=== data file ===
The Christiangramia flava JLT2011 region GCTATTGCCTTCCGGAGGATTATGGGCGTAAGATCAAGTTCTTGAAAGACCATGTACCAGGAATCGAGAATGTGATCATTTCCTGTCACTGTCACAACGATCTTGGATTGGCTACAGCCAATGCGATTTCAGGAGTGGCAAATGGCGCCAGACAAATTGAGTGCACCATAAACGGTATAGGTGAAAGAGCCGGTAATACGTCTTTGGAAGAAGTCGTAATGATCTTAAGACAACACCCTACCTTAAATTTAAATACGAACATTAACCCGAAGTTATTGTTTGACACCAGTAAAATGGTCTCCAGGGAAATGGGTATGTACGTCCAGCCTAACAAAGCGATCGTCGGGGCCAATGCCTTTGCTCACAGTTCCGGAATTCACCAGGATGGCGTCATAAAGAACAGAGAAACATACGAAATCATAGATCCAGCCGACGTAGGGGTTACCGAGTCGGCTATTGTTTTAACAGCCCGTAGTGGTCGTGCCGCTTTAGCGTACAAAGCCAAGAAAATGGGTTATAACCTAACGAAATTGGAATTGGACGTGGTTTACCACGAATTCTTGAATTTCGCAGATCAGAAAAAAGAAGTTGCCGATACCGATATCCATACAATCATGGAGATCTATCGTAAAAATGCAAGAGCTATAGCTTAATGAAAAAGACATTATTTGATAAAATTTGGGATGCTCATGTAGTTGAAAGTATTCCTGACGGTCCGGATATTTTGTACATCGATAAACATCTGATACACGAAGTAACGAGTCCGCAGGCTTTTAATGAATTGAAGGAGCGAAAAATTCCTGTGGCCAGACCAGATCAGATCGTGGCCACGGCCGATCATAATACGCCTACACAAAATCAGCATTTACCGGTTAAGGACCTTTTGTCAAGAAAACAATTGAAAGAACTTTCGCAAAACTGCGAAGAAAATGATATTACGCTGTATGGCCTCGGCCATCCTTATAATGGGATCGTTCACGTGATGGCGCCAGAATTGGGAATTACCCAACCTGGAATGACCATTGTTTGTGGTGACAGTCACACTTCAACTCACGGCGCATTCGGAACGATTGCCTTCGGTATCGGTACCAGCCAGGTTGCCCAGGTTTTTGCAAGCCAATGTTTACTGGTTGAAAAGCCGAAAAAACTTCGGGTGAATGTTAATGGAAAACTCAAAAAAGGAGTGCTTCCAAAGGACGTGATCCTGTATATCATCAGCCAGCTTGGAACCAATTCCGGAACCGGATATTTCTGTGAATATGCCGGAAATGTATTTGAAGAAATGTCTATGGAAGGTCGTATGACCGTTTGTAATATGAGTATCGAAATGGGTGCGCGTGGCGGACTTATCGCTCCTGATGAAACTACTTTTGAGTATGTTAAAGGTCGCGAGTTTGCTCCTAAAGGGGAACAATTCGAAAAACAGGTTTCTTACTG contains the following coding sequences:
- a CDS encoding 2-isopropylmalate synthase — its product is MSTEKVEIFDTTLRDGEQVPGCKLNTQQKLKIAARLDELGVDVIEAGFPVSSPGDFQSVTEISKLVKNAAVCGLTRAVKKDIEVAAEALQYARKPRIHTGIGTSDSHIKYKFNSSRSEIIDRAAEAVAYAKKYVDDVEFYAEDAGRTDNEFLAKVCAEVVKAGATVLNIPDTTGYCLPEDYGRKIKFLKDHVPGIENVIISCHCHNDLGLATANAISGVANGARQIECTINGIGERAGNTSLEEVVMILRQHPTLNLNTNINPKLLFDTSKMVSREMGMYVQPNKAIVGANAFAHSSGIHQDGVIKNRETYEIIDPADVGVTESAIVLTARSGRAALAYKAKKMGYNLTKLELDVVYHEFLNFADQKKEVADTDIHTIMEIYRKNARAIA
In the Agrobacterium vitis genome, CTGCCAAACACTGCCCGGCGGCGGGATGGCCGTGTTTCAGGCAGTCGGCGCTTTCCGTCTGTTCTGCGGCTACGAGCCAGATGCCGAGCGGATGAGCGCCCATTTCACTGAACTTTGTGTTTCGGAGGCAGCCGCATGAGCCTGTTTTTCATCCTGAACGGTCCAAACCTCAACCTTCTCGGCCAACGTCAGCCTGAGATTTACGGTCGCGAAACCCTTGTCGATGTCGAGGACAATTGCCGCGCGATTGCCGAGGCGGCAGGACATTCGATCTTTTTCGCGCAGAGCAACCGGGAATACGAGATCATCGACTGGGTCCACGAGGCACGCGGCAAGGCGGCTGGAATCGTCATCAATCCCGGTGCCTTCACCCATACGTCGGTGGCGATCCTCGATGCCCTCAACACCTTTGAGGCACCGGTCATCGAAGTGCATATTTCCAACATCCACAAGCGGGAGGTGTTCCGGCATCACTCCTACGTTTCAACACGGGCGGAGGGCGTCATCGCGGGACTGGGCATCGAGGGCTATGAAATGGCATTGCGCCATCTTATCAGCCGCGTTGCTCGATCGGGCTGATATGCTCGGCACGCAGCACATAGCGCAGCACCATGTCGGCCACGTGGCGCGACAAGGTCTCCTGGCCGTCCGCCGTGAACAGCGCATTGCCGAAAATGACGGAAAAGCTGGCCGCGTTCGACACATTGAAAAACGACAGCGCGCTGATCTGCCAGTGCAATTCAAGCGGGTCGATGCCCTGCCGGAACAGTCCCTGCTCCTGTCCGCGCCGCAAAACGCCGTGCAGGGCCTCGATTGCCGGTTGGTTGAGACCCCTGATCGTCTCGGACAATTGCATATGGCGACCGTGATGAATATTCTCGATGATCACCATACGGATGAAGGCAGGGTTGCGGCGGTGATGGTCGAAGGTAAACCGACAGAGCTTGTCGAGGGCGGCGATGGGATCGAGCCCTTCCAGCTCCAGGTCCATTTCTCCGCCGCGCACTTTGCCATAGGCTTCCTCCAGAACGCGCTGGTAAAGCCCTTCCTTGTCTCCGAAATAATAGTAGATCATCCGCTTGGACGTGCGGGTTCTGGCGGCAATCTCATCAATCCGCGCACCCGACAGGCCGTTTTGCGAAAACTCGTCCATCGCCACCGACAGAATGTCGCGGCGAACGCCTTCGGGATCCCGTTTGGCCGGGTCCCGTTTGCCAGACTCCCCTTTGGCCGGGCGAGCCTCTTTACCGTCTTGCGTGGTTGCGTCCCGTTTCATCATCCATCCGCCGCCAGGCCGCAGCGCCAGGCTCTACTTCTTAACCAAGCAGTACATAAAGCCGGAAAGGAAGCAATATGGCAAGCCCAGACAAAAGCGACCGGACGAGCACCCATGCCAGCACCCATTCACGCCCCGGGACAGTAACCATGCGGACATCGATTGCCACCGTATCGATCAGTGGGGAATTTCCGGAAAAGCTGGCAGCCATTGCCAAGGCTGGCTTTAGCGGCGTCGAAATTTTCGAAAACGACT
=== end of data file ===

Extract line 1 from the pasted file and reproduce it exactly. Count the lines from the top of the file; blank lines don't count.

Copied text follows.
The Christiangramia flava JLT2011 region GCTATTGCCTTCCGGAGGATTATGGGCGTAAGATCAAGTTCTTGAAAGACCATGTACCAGGAATCGAGAATGTGATCATTTCCTGTCACTGTCACAACGATCTTGGATTGGCTACAGCCAATGCGATTTCAGGAGTGGCAAATGGCGCCAGACAAATTGAGTGCACCATAAACGGTATAGGTGAAAGAGCCGGTAATACGTCTTTGGAAGAAGTCGTAATGATCTTAAGACAACACCCTACCTTAAATTTAAATACGAACATTAACCCGAAGTTATTGTTTGACACCAGTAAAATGGTCTCCAGGGAAATGGGTATGTACGTCCAGCCTAACAAAGCGATCGTCGGGGCCAATGCCTTTGCTCACAGTTCCGGAATTCACCAGGATGGCGTCATAAAGAACAGAGAAACATACGAAATCATAGATCCAGCCGACGTAGGGGTTACCGAGTCGGCTATTGTTTTAACAGCCCGTAGTGGTCGTGCCGCTTTAGCGTACAAAGCCAAGAAAATGGGTTATAACCTAACGAAATTGGAATTGGACGTGGTTTACCACGAATTCTTGAATTTCGCAGATCAGAAAAAAGAAGTTGCCGATACCGATATCCATACAATCATGGAGATCTATCGTAAAAATGCAAGAGCTATAGCTTAATGAAAAAGACATTATTTGATAAAATTTGGGATGCTCATGTAGTTGAAAGTATTCCTGACGGTCCGGATATTTTGTACATCGATAAACATCTGATACACGAAGTAACGAGTCCGCAGGCTTTTAATGAATTGAAGGAGCGAAAAATTCCTGTGGCCAGACCAGATCAGATCGTGGCCACGGCCGATCATAATACGCCTACACAAAATCAGCATTTACCGGTTAAGGACCTTTTGTCAAGAAAACAATTGAAAGAACTTTCGCAAAACTGCGAAGAAAATGATATTACGCTGTATGGCCTCGGCCATCCTTATAATGGGATCGTTCACGTGATGGCGCCAGAATTGGGAATTACCCAACCTGGAATGACCATTGTTTGTGGTGACAGTCACACTTCAACTCACGGCGCATTCGGAACGATTGCCTTCGGTATCGGTACCAGCCAGGTTGCCCAGGTTTTTGCAAGCCAATGTTTACTGGTTGAAAAGCCGAAAAAACTTCGGGTGAATGTTAATGGAAAACTCAAAAAAGGAGTGCTTCCAAAGGACGTGATCCTGTATATCATCAGCCAGCTTGGAACCAATTCCGGAACCGGATATTTCTGTGAATATGCCGGAAATGTATTTGAAGAAATGTCTATGGAAGGTCGTATGACCGTTTGTAATATGAGTATCGAAATGGGTGCGCGTGGCGGACTTATCGCTCCTGATGAAACTACTTTTGAGTATGTTAAAGGTCGCGAGTTTGCTCCTAAAGGGGAACAATTCGAAAAACAGGTTTCTTACTG contains the following coding sequences: